The Jewish tradition of the communitarian meal liturgy is echoed in the early Christian documents and is set in a direct connection with Jesus in both pre and post-resurrection periods. For example, the Eucharistic liturgy in the current Roman rite still has something to do with formal eating and drinking, but lost any practical notion of a meal. The understanding of meeting the Lord has shifted from sitting at a meal in a community to receiving Christ’s body and blood in a very formal, even individualistic way. The true meal times, however, have lost particular Eucharistic character.

I notice here a danger for the local Church not to live and to realize itself fully as a community of Christ’s disciples. That leads to further question if such incomplete community does not partly lose the ethical qualities which were characteristic to the first Christian communities? IV Conclusion In main points, the examination of Jewish worship elements of the first century showed that, firstly, Christian liturgy inherited from Judaism the synagogic use of OT as a revelation of God’s salvational plan and also the ways of its use in terms of reading, studying and referring to it in prayers.

Secondly, the Jewish concepts of God’s covenant, sacrifice, Passover and Passover meal, and Sabbath were retained, but acquired a completely new dimension through belief in Jesus, the sacrificed and resurrected Christ. That caused a shift in the perception of the new covenant, Lamb of 7 God, Easter and Eucharist, and Sunday. Thirdly, the Jewish prayer practice and patterns, especially the blessing and thanksgiving at meals, were absorbed in the main Christian liturgical act, the Eucharist.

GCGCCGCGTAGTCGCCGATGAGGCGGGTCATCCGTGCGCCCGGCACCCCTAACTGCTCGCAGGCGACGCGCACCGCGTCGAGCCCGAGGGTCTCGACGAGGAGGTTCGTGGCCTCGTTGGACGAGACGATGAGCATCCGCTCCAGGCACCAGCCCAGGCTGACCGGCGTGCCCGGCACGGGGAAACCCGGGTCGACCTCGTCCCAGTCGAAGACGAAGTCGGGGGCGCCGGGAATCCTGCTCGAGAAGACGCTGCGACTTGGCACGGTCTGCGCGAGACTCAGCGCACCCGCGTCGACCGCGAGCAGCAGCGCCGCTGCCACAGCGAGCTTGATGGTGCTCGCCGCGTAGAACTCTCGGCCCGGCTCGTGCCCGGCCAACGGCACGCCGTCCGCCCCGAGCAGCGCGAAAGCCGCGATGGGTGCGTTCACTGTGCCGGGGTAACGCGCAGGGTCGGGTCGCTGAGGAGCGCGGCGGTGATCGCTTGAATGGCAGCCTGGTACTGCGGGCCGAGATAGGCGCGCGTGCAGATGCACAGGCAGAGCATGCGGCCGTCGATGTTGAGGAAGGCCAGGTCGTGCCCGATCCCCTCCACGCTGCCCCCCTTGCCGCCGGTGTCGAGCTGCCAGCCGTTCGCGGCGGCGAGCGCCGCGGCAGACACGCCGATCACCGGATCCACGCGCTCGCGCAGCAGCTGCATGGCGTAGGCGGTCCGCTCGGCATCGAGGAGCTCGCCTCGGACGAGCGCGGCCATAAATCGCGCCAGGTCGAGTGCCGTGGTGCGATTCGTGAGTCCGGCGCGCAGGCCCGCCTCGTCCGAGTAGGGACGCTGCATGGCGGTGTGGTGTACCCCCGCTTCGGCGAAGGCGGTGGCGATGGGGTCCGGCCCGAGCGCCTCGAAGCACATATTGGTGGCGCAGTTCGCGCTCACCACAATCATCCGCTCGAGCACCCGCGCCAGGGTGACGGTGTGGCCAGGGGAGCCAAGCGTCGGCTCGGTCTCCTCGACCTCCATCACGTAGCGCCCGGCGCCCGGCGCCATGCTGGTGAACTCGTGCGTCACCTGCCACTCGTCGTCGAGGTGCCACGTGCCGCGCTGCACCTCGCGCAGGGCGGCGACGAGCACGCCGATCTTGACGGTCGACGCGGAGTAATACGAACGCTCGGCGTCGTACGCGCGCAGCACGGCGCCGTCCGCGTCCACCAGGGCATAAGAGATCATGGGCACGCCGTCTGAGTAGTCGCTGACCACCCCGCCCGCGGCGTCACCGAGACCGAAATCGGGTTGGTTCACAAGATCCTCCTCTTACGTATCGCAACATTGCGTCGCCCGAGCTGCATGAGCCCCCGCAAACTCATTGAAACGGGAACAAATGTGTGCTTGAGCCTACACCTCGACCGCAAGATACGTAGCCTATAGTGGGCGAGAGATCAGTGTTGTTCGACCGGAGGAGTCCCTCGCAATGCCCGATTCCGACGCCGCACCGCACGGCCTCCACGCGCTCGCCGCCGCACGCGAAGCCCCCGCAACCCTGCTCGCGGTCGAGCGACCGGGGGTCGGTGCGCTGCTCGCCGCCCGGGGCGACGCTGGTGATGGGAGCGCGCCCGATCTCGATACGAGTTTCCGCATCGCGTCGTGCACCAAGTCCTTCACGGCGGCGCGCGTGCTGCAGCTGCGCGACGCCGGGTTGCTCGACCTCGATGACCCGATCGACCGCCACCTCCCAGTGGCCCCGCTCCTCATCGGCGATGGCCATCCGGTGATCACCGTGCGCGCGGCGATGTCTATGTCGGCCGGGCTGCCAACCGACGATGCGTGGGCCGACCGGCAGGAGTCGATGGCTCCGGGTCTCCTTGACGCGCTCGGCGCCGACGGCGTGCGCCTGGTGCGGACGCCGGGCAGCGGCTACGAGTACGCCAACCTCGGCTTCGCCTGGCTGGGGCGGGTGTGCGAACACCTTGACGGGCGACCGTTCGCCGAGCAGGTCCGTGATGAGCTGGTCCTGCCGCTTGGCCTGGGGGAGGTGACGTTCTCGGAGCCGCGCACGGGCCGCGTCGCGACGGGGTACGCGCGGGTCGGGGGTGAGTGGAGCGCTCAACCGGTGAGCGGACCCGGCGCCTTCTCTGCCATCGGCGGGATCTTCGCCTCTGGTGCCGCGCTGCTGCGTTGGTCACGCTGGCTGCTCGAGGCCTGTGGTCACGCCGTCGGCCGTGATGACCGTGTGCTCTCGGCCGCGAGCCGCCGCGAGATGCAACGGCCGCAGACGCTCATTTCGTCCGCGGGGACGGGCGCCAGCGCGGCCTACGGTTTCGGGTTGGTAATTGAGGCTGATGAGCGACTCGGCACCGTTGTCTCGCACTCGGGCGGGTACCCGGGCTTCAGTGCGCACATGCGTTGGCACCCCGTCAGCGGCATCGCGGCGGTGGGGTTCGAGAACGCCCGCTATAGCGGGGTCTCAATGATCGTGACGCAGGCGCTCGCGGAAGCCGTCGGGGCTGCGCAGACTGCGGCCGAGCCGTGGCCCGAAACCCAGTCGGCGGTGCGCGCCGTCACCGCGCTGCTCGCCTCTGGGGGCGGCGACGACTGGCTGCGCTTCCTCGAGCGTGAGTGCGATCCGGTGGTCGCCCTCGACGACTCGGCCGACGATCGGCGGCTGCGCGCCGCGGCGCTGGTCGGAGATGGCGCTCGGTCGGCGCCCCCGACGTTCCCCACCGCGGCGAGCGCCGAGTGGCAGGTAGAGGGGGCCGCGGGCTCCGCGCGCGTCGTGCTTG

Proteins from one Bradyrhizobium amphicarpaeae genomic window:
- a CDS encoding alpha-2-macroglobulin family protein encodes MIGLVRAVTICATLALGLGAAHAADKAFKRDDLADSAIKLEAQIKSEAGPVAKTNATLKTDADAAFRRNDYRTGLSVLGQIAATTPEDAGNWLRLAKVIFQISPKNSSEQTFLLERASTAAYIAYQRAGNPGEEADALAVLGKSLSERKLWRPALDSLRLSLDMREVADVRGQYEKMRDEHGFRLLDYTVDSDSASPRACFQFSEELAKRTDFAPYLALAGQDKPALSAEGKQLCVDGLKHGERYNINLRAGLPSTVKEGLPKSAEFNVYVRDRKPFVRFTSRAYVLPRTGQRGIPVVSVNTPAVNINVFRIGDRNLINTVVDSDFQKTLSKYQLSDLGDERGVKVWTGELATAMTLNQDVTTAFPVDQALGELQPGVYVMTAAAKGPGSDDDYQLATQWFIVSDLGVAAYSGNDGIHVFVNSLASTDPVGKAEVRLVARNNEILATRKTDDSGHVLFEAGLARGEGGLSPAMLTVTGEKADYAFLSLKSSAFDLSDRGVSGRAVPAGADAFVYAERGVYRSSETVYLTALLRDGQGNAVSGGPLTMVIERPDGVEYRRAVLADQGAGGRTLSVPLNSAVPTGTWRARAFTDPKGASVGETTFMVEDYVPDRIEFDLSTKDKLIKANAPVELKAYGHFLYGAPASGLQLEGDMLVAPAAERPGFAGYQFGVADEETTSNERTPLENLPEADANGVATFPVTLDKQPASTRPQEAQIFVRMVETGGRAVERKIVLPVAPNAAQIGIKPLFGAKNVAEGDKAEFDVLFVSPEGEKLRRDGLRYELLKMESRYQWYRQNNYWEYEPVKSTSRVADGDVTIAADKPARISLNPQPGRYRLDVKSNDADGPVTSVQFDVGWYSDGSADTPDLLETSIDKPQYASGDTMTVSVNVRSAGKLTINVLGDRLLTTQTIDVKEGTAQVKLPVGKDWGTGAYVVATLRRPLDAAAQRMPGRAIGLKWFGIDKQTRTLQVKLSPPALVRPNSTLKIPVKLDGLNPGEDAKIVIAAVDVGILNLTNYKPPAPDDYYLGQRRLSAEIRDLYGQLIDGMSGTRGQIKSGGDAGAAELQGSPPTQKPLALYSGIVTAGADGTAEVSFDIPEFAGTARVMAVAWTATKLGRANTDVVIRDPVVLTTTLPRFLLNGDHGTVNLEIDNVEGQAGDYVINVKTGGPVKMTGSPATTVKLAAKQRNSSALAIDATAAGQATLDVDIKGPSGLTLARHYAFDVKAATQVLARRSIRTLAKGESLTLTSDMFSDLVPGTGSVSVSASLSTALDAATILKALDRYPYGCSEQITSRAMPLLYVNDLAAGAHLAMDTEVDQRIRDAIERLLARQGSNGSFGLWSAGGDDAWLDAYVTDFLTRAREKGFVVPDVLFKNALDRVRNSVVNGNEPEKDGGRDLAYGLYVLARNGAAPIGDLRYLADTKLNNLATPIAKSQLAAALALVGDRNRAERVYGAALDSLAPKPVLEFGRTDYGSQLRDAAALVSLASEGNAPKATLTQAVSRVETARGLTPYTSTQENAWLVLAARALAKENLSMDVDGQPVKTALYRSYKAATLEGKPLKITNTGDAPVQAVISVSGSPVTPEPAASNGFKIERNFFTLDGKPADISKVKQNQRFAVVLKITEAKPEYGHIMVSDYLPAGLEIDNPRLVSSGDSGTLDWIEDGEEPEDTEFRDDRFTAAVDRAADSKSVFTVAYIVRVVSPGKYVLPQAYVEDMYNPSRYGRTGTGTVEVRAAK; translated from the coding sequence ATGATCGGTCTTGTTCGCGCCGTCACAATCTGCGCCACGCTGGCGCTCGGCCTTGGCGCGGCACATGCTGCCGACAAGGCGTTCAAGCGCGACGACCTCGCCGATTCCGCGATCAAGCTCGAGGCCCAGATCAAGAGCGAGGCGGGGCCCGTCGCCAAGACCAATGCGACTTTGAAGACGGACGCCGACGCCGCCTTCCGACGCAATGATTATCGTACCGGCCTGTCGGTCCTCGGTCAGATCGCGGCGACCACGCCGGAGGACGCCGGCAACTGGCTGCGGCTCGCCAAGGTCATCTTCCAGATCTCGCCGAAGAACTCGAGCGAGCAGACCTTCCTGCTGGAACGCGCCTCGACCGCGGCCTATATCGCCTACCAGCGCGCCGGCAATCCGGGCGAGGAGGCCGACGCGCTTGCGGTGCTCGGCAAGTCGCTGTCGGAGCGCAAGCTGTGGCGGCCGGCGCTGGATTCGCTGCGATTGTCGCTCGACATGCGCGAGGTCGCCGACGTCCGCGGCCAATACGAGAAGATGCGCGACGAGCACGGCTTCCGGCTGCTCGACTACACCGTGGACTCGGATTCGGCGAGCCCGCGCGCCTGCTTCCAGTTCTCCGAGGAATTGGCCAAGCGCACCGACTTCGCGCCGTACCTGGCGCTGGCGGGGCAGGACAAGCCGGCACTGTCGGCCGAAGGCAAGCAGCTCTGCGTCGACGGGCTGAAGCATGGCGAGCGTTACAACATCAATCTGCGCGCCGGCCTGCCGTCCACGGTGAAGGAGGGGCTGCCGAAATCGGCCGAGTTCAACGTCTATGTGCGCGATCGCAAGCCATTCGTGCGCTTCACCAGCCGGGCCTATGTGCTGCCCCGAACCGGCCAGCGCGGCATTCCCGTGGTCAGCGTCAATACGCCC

The communitarian element of a real meal, which was very important for the first Christians and was the core part in their way of life as Christ’s disciples, however, lost it’s significance in later Eucharistic liturgy. 8 Bibliography [Bradshaw, P. F. , The Search for the Origins of Christian Worship: sources and methods for the study of early liturgy, 2nd ed. , SPCK, London, 2002] [Deiss, L. , Springtime of the Liturgy: liturgical texts of the first four centuries, The Liturgical Press, Collegeville, Minn, 1979] [Foley, E. From Age to Age: how Christians celebrated the Eucharist, Liturgy Training Publications, Chicago, IL, 1992] [Kavanagh, A. , ‘Jewish Roots of Christian Worship’, in Fink, P. (ed. ), New Dictionary of Sacramental Worship, Gill & Macmillan, Dublin, 1990, pp. 617-623. ] [Lange, D. G. , ‘The Didache: liturgy redefining life’, Worship 78 no 3 (2004), pp. 203-225] [Martimort, A. G. (ed. ), The Church at Prayer: an introduction to the liturgy. Vol. 2, The Eucharist, Geoffrey Chapman, London, 1986] [Wegman, H. A. J. , Christian Worship in East and West: a study guide to liturgical history, Liturgical Press, Collegeville, Minn, 1993] 9